Paris-Roubaix. The Hell of the North. The Queen of the Classics. The greatest one-day race of the year. The biggest of the 5 monuments. Whatever you want to call it, this is THE one-day race. The battle goes down this Sunday.
It used to be that the same riders who contested the Three Week Grand Tours would do quite well in Roubaix (Merckx, Bobet, Coppi, et al). But in the modern era, it takes a completely different kind of rider to even think of coming close to the podium. Grand Tour winners of the past 20 years won’t touch it. Just think about that for a moment – Hinault, Indurain, Armstrong, and host of other Tour de France winners don’t even come close. Like the Tour of Flanders last week, Belgians have dominated this race since it’s inception in 1896: Belgium 53, France 28, and it drops from there. This race above all others takes an unworldly threshold for pain and suffering, a quality of toughness that Belgium breeds in its riders.
It’s no secret who’s going well this year. With Ghent-Wevelgem and Flanders in back to back weeks, it’s the same group of riders who stand a chance. If you want to know who to put your money on, just check the top ten from the last 2 weeks: Cancellara, Boonen, Gilbert, Nuyens. But don’t count out Hushovd, Hincapie, Chavanel, Hausler, or Ballan. It won’t be a climber. Not here. Also probably not a pure sprinter like Mark Cavendish. Roubaix dishes out so much pain and suffering that it takes a freakish power monster to arrive in the Velodrome with a chance.
The record for wins stands at 4 (Roger De Vlaeminck) with 7 others holding at 3 wins. Six of those riders hung up their cleats long ago. Only Tom Boonen, with 3 wins to his credit, lines up on Sunday with a chance to make history and join De Vlaeminck in the elite 4x winner club. But let’s not forget American George Hincapie. An American has never won this race and for YEARS Americans have been cheering for George to come through. Second place in 2005 has been the closest he’s come to the top step. Big George has suffered through every kind of bad luck and oppositional tactics that you can possibly imagine. In 2006, with 2 teammates with him in the winning break 30k from the finish, George’s steerer tube broke sending him careening into a ditch. The stars have never quite aligned for him but I hoping this will finally be his year.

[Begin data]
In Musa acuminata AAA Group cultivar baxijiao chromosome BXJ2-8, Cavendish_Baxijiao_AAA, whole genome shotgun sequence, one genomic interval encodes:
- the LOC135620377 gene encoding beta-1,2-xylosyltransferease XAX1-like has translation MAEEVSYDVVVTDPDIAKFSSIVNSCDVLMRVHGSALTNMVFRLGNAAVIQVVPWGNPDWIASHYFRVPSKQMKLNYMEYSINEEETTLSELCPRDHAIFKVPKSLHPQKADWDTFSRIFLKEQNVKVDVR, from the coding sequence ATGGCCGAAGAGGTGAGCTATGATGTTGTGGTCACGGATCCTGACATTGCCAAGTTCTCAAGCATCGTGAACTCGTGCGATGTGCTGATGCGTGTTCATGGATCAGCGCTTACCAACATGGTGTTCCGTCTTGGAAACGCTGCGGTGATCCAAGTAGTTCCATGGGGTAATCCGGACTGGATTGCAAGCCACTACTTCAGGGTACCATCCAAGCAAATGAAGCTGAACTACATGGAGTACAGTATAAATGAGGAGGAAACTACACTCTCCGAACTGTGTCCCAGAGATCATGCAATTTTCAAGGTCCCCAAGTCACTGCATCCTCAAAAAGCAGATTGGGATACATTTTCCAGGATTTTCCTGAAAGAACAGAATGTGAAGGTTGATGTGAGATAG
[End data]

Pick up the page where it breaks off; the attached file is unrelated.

Also keep a look out for American Taylor Phinney in his Paris-Roubaix debut. He won the U23 Paris-Roubaix just last year and is suited to this kind of racing. But he may not yet have the power to go the distance with the big dogs.
In case you’re wondering what a pre-Classics PRO Group Ride looks like, here’s a video of BMC getting ready to roll out. Except for the $8,000 bikes, rolling mechanics, team cars, vans, and impeccable kit, it looks just like every other Group Ride roll out: a bunch of skinny dudes standing around waiting for someone to call it out.
Here are a few recommended posts from Velonews to get you going for the race this weekend:
Velonews ran a great collage of Vintage Paris-Roubaix photos from years-gone-by. It’s worth a look to get a sense of the race’s history.
Graham Watson posted his photos of pre-Roubaix training rides on Velonews HERE.
Versus is airing 3 hours coverage of the Queen of the Classics this Sunday starting at 4pm PST.